Farmer’s Market Not Happy Yet

De la Guerra Plaza May Not Work As a New Home, Leaders Say

Pictured from left, Jacob Grant of Los Olivos Roots Organic Farm talks with Mayor Cathy Murillo and real estate investor Richard Berti at a public meeting to discuss future plans for De la Guerra Plaza.
Paul Wellman

At a planning fest held at Casa de la Guerra this past Saturday, there was much engaged milling about and many opinions shared about a proposal to reinvent the plaza as a new site for the Saturday Farmers’ Market, but for all the considerable happy talk, the directors of the market’s board remain anything but happy about what appears to be their new home. According to a missive sent out by board president Noey Turk, De la Guerra Plaza is somewhat smaller with fewer adjacent parking spaces compared to the market’s digs at the city’s Cota Street parking lot. “With a smaller space, we would just barely be able to fit our existing members and would be unable to accept any new applicants,” she wrote. “Ever.”

De la Guerra Plaza public meeting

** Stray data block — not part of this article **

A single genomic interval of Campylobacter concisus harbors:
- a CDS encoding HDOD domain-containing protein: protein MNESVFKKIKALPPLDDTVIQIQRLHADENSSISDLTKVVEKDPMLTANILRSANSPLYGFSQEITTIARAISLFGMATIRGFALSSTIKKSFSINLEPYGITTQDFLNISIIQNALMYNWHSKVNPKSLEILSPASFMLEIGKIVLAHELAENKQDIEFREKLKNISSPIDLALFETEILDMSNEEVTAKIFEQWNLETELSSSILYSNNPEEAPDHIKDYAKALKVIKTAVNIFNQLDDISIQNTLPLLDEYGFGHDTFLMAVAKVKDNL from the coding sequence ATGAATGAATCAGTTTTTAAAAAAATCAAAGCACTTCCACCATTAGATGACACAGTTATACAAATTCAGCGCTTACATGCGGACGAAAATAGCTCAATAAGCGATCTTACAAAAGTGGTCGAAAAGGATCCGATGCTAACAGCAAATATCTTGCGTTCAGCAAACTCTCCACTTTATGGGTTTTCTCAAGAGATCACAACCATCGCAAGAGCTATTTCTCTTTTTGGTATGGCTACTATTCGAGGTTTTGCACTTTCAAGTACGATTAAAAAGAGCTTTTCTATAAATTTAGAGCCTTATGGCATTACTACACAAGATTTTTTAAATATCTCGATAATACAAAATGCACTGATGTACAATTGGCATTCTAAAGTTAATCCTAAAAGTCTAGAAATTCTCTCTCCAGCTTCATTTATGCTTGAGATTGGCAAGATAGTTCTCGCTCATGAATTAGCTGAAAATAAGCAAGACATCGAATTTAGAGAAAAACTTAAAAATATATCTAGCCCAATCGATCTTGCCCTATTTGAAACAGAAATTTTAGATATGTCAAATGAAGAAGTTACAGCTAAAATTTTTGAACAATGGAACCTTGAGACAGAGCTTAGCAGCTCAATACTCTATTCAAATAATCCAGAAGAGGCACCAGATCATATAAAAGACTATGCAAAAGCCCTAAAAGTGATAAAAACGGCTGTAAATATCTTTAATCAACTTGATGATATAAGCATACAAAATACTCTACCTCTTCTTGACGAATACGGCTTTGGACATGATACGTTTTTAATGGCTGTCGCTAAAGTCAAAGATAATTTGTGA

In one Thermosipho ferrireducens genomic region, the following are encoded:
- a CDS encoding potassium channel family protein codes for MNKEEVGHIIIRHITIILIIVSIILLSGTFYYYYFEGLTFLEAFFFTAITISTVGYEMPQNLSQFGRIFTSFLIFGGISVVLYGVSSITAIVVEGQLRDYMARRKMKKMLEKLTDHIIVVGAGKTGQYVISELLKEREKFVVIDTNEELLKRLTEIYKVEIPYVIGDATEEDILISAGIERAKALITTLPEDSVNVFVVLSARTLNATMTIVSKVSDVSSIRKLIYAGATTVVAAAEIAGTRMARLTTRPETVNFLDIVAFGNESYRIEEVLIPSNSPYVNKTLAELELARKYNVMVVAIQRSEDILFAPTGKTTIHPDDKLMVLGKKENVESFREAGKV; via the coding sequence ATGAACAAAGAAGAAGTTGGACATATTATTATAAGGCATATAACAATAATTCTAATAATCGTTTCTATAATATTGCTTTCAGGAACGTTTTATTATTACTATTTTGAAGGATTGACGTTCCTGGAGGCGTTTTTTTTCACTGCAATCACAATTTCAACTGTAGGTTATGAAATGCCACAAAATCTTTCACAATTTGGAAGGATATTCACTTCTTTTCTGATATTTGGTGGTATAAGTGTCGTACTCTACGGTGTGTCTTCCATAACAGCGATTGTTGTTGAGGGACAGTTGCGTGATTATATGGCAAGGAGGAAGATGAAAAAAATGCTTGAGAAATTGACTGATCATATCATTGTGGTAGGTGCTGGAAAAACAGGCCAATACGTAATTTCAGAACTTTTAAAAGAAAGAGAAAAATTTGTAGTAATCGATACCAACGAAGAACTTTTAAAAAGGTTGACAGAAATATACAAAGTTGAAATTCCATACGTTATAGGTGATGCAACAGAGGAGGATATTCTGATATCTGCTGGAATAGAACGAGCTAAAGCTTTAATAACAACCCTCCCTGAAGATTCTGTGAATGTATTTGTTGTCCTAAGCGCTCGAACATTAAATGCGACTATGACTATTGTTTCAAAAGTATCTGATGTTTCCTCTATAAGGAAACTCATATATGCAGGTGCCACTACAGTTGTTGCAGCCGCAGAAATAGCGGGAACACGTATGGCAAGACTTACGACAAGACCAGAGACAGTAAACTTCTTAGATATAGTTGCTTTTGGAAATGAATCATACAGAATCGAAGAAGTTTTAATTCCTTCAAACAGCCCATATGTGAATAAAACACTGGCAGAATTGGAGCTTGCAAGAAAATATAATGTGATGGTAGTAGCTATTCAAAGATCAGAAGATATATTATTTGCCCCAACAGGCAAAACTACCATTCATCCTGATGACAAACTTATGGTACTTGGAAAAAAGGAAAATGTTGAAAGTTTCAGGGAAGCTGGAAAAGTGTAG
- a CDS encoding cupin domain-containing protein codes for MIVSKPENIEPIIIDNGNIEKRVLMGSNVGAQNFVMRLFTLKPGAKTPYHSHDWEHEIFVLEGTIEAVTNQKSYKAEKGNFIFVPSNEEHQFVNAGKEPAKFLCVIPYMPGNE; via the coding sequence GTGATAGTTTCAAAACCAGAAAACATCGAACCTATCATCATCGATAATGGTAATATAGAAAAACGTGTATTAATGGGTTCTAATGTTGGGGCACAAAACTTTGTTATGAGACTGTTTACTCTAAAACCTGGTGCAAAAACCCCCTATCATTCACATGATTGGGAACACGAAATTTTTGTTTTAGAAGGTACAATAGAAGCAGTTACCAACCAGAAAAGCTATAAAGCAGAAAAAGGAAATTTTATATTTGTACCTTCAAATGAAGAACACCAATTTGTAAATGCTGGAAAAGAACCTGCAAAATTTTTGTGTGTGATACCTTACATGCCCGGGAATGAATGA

Paul Wellman

The Farmers’ Market is being forced to relocate because City Hall has determined that the market’s current home, the Cota Street lot, is the optimal location to build a much-needed new police station. Likewise, De la Guerra Plaza has been tagged as the best site to accommodate the Farmers’ Market. This has awakened at City Hall plans long dormant to completely reimagine De la Guerra Plaza. Under consideration now are tentative proposals to eliminate the grassy centerpiece entirely and make the whole area the same height. Also under consideration are plans to make the plaza an expansive pedestrian plaza, the centerpiece for a range of activities ​— ​programmed and spontaneous ​— ​that will lend new life to the city’s retail core.

Planning Commissioner Mike Jordan said he was generally impressed with the positive energy exuded by those attending Saturday’s event, but he acknowledged some participants were resistant to the major changes under consideration. Some politically engaged participants worried they’d have no place to hold protest rallies on Saturday morning. Turk expressed concern the market was being used “as leverage to create momentum for a remake of DLG Plaza and am worried that our needs may be overlooked.” Among other ideas, Turk said access to the News-Press parking lots would be critical to the success of a relocated market.


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